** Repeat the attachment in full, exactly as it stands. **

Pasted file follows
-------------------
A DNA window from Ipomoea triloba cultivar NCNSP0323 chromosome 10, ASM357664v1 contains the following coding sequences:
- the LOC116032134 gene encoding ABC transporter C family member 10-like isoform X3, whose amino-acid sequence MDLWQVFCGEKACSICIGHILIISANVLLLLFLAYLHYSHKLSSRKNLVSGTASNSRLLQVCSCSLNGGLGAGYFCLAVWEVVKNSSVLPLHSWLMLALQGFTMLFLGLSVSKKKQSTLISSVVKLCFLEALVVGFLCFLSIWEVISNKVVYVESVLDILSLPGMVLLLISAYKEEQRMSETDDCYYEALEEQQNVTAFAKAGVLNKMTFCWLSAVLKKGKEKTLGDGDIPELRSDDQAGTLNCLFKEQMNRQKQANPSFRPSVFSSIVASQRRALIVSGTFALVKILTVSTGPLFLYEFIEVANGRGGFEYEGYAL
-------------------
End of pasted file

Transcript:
A DNA window from Ipomoea triloba cultivar NCNSP0323 chromosome 10, ASM357664v1 contains the following coding sequences:
- the LOC116032134 gene encoding ABC transporter C family member 10-like isoform X3, whose amino-acid sequence MDLWQVFCGEKACSICIGHILIISANVLLLLFLAYLHYSHKLSSRKNLVSGTASNSRLLQVCSCSLNGGLGAGYFCLAVWEVVKNSSVLPLHSWLMLALQGFTMLFLGLSVSKKKQSTLISSVVKLCFLEALVVGFLCFLSIWEVISNKVVYVESVLDILSLPGMVLLLISAYKEEQRMSETDDCYYEALEEQQNVTAFAKAGVLNKMTFCWLSAVLKKGKEKTLGDGDIPELRSDDQAGTLNCLFKEQMNRQKQANPSFRPSVFSSIVASQRRALIVSGTFALVKILTVSTGPLFLYEFIEVANGRGGFEYEGYAL